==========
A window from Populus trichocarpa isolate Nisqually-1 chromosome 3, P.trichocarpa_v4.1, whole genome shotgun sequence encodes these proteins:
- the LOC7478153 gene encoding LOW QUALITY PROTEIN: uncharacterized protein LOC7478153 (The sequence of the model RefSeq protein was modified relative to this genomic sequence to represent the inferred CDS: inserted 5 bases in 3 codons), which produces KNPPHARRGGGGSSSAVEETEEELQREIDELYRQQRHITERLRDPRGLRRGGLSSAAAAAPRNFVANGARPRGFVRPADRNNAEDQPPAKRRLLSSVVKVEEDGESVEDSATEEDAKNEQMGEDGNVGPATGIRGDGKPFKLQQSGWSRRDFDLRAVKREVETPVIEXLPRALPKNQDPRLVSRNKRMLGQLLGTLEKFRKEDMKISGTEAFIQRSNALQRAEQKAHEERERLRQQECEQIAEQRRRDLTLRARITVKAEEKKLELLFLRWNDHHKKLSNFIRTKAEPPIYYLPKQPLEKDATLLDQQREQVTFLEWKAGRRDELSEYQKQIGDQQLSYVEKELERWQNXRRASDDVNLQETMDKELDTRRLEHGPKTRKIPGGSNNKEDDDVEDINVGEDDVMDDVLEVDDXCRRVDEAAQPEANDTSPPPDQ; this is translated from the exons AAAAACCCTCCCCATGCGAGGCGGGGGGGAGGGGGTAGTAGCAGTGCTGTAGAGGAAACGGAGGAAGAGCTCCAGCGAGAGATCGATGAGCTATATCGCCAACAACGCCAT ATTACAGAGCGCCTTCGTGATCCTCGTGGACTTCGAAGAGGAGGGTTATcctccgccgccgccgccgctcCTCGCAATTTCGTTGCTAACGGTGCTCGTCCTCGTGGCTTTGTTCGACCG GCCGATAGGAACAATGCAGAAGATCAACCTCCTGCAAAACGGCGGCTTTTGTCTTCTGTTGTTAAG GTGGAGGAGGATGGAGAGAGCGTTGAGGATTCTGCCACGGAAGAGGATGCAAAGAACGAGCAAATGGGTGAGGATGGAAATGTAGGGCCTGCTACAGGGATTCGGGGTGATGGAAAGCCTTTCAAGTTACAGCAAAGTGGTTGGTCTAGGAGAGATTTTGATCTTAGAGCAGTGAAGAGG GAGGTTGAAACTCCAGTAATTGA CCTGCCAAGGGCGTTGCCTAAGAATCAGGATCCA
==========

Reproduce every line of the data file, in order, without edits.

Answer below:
A window from Populus trichocarpa isolate Nisqually-1 chromosome 3, P.trichocarpa_v4.1, whole genome shotgun sequence encodes these proteins:
- the LOC7478153 gene encoding LOW QUALITY PROTEIN: uncharacterized protein LOC7478153 (The sequence of the model RefSeq protein was modified relative to this genomic sequence to represent the inferred CDS: inserted 5 bases in 3 codons), which produces KNPPHARRGGGGSSSAVEETEEELQREIDELYRQQRHITERLRDPRGLRRGGLSSAAAAAPRNFVANGARPRGFVRPADRNNAEDQPPAKRRLLSSVVKVEEDGESVEDSATEEDAKNEQMGEDGNVGPATGIRGDGKPFKLQQSGWSRRDFDLRAVKREVETPVIEXLPRALPKNQDPRLVSRNKRMLGQLLGTLEKFRKEDMKISGTEAFIQRSNALQRAEQKAHEERERLRQQECEQIAEQRRRDLTLRARITVKAEEKKLELLFLRWNDHHKKLSNFIRTKAEPPIYYLPKQPLEKDATLLDQQREQVTFLEWKAGRRDELSEYQKQIGDQQLSYVEKELERWQNXRRASDDVNLQETMDKELDTRRLEHGPKTRKIPGGSNNKEDDDVEDINVGEDDVMDDVLEVDDXCRRVDEAAQPEANDTSPPPDQ; this is translated from the exons AAAAACCCTCCCCATGCGAGGCGGGGGGGAGGGGGTAGTAGCAGTGCTGTAGAGGAAACGGAGGAAGAGCTCCAGCGAGAGATCGATGAGCTATATCGCCAACAACGCCAT ATTACAGAGCGCCTTCGTGATCCTCGTGGACTTCGAAGAGGAGGGTTATcctccgccgccgccgccgctcCTCGCAATTTCGTTGCTAACGGTGCTCGTCCTCGTGGCTTTGTTCGACCG GCCGATAGGAACAATGCAGAAGATCAACCTCCTGCAAAACGGCGGCTTTTGTCTTCTGTTGTTAAG GTGGAGGAGGATGGAGAGAGCGTTGAGGATTCTGCCACGGAAGAGGATGCAAAGAACGAGCAAATGGGTGAGGATGGAAATGTAGGGCCTGCTACAGGGATTCGGGGTGATGGAAAGCCTTTCAAGTTACAGCAAAGTGGTTGGTCTAGGAGAGATTTTGATCTTAGAGCAGTGAAGAGG GAGGTTGAAACTCCAGTAATTGA CCTGCCAAGGGCGTTGCCTAAGAATCAGGATCCA